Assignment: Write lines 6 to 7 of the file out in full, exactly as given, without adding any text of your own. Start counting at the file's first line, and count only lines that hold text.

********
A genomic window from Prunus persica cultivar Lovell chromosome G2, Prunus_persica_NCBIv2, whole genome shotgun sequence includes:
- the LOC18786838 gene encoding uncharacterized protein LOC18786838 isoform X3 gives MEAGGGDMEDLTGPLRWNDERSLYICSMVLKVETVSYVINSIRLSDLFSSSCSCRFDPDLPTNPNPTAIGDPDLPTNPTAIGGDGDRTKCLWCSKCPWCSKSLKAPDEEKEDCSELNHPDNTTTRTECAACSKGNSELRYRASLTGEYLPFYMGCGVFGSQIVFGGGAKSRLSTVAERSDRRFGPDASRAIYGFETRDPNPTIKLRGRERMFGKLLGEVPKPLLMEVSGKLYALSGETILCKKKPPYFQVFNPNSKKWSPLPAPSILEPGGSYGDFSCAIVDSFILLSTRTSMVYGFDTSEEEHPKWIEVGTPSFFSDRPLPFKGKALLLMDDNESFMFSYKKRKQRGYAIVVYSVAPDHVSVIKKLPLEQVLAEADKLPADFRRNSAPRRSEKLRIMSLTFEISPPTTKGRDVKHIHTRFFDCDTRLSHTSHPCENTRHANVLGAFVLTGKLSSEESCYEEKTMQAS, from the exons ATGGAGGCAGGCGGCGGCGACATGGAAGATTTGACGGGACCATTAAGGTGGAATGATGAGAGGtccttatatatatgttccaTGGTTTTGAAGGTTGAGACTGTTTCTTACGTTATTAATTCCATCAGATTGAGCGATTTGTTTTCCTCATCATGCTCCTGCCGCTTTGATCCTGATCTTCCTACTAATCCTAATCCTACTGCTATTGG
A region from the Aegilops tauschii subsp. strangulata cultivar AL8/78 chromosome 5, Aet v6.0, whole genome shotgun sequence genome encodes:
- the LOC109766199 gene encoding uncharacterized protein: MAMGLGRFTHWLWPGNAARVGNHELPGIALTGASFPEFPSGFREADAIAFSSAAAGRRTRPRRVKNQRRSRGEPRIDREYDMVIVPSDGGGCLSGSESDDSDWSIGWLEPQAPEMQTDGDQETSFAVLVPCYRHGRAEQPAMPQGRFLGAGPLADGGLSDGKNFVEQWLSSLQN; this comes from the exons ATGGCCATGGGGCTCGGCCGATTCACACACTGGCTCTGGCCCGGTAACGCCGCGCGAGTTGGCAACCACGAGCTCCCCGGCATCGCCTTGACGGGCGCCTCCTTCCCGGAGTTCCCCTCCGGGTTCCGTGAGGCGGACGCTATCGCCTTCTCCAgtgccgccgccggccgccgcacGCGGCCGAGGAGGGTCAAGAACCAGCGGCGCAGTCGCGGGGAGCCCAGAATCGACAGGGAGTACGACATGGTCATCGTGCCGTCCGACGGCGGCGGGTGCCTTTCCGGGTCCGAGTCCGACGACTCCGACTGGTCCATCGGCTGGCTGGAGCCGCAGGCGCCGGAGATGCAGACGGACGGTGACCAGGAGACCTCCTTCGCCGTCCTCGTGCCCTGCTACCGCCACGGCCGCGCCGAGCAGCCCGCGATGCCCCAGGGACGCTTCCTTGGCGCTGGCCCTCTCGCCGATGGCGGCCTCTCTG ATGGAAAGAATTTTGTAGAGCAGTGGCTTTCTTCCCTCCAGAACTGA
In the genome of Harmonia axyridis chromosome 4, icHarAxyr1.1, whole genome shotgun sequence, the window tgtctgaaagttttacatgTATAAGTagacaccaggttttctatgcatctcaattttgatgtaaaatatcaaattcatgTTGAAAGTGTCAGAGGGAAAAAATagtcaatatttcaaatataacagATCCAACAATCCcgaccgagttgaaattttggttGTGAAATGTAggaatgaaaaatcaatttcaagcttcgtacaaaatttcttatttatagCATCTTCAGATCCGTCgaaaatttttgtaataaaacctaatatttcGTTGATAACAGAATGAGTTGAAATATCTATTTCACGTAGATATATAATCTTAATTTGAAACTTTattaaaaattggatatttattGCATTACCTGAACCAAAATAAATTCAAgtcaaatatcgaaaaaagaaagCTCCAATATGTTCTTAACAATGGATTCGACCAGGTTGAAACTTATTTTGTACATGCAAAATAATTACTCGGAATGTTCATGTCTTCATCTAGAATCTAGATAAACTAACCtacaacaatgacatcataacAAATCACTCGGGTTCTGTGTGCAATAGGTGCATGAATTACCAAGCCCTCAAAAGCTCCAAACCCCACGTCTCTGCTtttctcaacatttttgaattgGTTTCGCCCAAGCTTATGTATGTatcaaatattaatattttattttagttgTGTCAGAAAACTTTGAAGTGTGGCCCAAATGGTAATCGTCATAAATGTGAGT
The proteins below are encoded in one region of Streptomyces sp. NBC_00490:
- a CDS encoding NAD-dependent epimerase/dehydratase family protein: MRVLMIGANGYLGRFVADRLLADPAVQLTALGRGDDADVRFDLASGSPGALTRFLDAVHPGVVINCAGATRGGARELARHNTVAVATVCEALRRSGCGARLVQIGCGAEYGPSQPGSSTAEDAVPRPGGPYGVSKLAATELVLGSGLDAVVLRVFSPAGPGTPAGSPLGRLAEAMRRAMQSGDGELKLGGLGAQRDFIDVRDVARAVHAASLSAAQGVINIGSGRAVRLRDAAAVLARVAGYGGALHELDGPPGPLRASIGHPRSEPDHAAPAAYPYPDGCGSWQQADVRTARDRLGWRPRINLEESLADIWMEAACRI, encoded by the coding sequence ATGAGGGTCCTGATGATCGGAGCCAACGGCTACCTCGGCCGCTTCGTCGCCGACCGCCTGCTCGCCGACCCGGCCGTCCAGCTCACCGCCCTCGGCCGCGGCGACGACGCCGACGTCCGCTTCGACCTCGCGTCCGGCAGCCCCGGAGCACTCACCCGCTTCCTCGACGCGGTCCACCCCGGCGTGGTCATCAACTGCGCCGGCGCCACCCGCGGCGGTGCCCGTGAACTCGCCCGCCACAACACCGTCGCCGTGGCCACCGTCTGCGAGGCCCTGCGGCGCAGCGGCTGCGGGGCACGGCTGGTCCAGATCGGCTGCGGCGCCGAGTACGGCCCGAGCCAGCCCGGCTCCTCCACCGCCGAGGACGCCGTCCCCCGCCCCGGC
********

The proteins below are encoded in one region of Streptomyces sp. NBC_00490:
- a CDS encoding NAD-dependent epimerase/dehydratase family protein: MRVLMIGANGYLGRFVADRLLADPAVQLTALGRGDDADVRFDLASGSPGALTRFLDAVHPGVVINCAGATRGGARELARHNTVAVATVCEALRRSGCGARLVQIGCGAEYGPSQPGSSTAEDAVPRPGGPYGVSKLAATELVLGSGLDAVVLRVFSPAGPGTPAGSPLGRLAEAMRRAMQSGDGELKLGGLGAQRDFIDVRDVARAVHAASLSAAQGVINIGSGRAVRLRDAAAVLARVAGYGGALHELDGPPGPLRASIGHPRSEPDHAAPAAYPYPDGCGSWQQADVRTARDRLGWRPRINLEESLADIWMEAACRI, encoded by the coding sequence ATGAGGGTCCTGATGATCGGAGCCAACGGCTACCTCGGCCGCTTCGTCGCCGACCGCCTGCTCGCCGACCCGGCCGTCCAGCTCACCGCCCTCGGCCGCGGCGACGACGCCGACGTCCGCTTCGACCTCGCGTCCGGCAGCCCCGGAGCACTCACCCGCTTCCTCGACGCGGTCCACCCCGGCGTGGTCATCAACTGCGCCGGCGCCACCCGCGGCGGTGCCCGTGAACTCGCCCGCCACAACACCGTCGCCGTGGCCACCGTCTGCGAGGCCCTGCGGCGCAGCGGCTGCGGGGCACGGCTGGTCCAGATCGGCTGCGGCGCCGAGTACGGCCCGAGCCAGCCCGGCTCCTCCACCGCCGAGGACGCCGTCCCCCGCCCCGGC